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Leaded Fuel to be Phased Out in Sub-Saharan Africa


The United Nations' environment agency Tuesday announced that, as of January 1, leaded fuel will no longer be produced in, or imported into, Sub-Saharan Africa.

A program officer at the United Nations Environment Program, Robert De Jong, tells VOA Sub-Saharan Africa is the first region among developing countries to phase out leaded fuel.

From Sunday onwards, importers and producers of gasoline in Sub-Saharan Africa will only be dealing in unleaded fuel.

Mr. De Jong says it may take distributors up to two months or so to get rid of their leaded fuel supplies, but eventually the leaded fuel will, in his words, be "flushed out."

He says lead contained in the fuel disperses into the air and causes severe health effects on kidneys, livers, hearts and other organs when inhaled. Children are particularly at risk.

"The impact of the use of leaded petrol in major cities in Africa is estimated to have reduction of four to five IQ points per child. And this is quite a lot because you can measure this - their performance at school is less, for example, because of this," said Mr. De Jong.

Plans to phase out leaded fuel in sub-Saharan Africa were first announced at the 2002 World Summit on Sustainable Development, held in South Africa.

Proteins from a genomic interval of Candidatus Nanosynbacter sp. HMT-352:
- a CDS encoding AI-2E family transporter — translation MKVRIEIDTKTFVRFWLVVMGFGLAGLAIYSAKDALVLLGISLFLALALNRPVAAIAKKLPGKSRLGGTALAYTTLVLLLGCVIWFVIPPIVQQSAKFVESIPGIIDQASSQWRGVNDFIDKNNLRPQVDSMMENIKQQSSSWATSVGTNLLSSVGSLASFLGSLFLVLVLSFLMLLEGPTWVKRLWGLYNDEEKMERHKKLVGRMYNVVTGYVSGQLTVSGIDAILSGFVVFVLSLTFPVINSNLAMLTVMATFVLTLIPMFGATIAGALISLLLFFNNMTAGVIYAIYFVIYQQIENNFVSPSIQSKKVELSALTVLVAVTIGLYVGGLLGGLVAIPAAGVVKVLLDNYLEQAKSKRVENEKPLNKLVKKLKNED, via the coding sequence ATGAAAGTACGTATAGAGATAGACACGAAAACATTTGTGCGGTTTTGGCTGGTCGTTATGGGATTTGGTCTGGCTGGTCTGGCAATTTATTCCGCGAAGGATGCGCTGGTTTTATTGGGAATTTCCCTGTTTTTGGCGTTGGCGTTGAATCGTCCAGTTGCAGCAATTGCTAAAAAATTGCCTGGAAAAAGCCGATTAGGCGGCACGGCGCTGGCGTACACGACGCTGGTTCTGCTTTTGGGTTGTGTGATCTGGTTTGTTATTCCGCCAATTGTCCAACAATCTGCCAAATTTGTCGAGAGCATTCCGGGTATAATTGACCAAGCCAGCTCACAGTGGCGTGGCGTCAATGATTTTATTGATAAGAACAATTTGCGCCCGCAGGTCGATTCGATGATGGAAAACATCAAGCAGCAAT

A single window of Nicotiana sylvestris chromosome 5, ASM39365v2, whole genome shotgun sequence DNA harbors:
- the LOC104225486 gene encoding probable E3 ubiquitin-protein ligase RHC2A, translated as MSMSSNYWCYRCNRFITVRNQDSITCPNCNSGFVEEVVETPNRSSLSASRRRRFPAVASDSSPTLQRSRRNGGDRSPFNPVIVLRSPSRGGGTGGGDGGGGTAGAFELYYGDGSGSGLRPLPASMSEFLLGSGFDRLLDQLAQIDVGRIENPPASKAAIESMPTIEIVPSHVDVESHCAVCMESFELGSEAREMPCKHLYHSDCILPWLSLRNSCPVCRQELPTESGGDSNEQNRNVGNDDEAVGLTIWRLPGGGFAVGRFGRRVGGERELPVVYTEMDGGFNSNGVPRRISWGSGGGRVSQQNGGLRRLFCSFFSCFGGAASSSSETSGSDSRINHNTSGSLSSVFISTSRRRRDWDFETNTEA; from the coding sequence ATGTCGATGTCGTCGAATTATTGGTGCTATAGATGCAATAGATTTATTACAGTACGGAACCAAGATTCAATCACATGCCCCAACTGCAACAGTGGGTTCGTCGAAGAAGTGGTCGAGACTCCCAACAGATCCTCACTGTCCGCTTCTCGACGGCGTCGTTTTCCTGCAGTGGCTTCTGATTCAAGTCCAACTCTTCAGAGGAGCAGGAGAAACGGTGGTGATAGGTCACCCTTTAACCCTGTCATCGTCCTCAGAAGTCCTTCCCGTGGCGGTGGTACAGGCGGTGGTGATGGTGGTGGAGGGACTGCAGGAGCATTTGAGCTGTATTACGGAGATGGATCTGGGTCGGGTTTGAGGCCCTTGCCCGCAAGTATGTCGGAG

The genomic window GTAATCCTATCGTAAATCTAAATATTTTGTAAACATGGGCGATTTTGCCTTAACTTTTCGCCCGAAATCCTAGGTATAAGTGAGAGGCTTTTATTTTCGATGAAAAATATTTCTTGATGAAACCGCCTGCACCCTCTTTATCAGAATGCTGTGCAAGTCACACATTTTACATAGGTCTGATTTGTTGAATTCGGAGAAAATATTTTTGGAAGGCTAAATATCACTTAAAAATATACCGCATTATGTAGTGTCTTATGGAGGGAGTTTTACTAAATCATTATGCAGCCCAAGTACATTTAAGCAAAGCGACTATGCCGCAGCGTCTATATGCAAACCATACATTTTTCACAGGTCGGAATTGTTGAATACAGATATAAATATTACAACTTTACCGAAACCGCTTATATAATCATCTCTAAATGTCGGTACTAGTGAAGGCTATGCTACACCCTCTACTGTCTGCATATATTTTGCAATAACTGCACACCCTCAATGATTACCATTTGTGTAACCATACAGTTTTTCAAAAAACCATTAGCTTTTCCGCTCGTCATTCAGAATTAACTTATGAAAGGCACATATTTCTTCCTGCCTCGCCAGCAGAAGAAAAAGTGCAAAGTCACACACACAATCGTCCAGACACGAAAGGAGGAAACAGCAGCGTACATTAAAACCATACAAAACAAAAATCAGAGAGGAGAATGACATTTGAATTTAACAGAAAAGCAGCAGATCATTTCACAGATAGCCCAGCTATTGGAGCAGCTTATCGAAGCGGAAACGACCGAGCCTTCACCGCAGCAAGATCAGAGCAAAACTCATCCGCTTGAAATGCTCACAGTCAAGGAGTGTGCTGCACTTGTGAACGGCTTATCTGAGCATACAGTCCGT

There, a new initiative called the Partnership for Clean Fuels and Vehicles decided to concentrate their efforts on the continent.

At that time, Sudan was the only Sub-Saharan African country out of 49 countries to be fully unleaded.

In early 2006, the initiative aims to focus on phasing out leaded fuel in North Africa, the Middle East, and West Asia. Leaded fuel has already been phased out in many parts of the world including North America and Europe.

Still to be reduced in sub-Saharan Africa and other places are sulfur levels in diesel and gas vehicle fuels.

The U.N. environment agency says sulfur levels are typically 10 to 50 parts-per-million in European countries, while in most African countries the level is somewhere around 5,000 parts-per-million.

Sulfur has been linked to health problems including heart attacks in the elderly and damages trees and other biological systems.

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